Colin Macleod – “Runaway”
-The opening of this song requires a bit of patience, but I urge you to give it a shot. Listen to the words of the first verse so that the chorus makes sense. Trust me that the guitar and vocal hook on the chorus is definitely a payoff, but you have to hold on to follow it. Putting me in mind of a modern Americana artist more like Ryan Adams, I appreciate that MacLeod uses some metaphorical and relational language to connect to the storyline. It’s a good song, full stop, but the electric guitars balanced with those killer vocals on the chorus will have you singing this one for hours.
Carnation Blue – “Patient”
-The characteristic vocal of Carnation Blue is definitely the standout feature of the sound. The easy going electric guitar makes the listener feel nice and comfortable, while the vocal gives a bluesy, country-influenced story about the good old days. The listener gets the sense that the way the narrator used to be is no longer the case, but it’s saying that life as different back then in good and bad ways. If you’re at an age where you feel like you’re glad where you are (i.e. middle age), this song will probably seep into your pores. For me, the electric guitar solo makes me feel like I should order another round and settle in. This band is worth staying at this bar for the night.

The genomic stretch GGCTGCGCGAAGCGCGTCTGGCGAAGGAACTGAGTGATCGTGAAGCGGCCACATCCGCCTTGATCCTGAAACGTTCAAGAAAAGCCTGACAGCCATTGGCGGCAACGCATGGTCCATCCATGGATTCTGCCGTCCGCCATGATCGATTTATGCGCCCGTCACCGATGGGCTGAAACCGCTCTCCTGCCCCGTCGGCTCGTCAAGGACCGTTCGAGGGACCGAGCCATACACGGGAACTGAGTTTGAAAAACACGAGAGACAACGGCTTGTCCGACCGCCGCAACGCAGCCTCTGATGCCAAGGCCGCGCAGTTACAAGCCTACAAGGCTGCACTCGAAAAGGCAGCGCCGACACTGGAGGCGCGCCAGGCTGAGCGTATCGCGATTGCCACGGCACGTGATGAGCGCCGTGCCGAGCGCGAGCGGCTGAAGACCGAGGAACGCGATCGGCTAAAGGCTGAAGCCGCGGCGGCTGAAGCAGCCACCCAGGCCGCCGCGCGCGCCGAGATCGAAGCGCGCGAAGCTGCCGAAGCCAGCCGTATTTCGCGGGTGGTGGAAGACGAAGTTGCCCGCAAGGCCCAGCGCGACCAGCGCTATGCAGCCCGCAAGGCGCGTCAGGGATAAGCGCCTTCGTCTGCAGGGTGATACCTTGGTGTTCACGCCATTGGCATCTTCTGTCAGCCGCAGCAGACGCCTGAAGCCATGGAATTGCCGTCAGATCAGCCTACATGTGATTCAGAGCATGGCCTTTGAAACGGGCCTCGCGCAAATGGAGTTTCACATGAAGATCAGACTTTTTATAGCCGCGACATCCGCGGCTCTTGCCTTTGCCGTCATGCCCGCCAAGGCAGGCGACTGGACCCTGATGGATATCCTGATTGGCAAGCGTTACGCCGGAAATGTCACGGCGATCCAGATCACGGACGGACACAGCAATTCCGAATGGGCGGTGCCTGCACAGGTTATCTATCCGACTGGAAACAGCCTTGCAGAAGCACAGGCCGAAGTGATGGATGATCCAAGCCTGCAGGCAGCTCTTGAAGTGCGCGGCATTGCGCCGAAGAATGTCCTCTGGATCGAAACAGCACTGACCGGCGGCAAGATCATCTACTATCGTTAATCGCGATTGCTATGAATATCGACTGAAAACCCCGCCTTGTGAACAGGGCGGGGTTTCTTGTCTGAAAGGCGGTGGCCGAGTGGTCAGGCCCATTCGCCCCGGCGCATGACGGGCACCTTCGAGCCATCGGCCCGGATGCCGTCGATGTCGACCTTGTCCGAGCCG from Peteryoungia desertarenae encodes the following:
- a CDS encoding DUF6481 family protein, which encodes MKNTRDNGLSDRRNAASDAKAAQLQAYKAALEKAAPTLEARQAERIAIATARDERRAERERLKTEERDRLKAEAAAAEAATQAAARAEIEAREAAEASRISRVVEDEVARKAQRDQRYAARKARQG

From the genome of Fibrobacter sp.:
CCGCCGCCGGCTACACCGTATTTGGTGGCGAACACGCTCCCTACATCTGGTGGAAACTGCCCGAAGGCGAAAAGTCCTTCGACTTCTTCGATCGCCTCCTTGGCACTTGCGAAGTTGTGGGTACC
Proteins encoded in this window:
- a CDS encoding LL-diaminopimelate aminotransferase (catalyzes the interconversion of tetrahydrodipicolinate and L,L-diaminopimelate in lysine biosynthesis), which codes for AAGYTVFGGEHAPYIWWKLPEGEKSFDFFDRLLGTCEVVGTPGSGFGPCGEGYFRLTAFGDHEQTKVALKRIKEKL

David Madras – “Firefly”
-The thing that makes Americana so good is that it is timeless. In a world with so many production tricks, it’s nice to hear a style that captures the strings, the vocals, and the lyrics in such a pure way. Madras brings together poetic lyrical qualities with a timeless “just good music” composition style. I get the sense that one could play this track for anyone from a grandparent to a small child and everyone would find something to like about it. The guitars are smooth, the lyrics are meaningful, and the lead vocal is solid throughout. The overall energy is folk-influenced rock, fitting nicely right in the pocket of modern Americana music.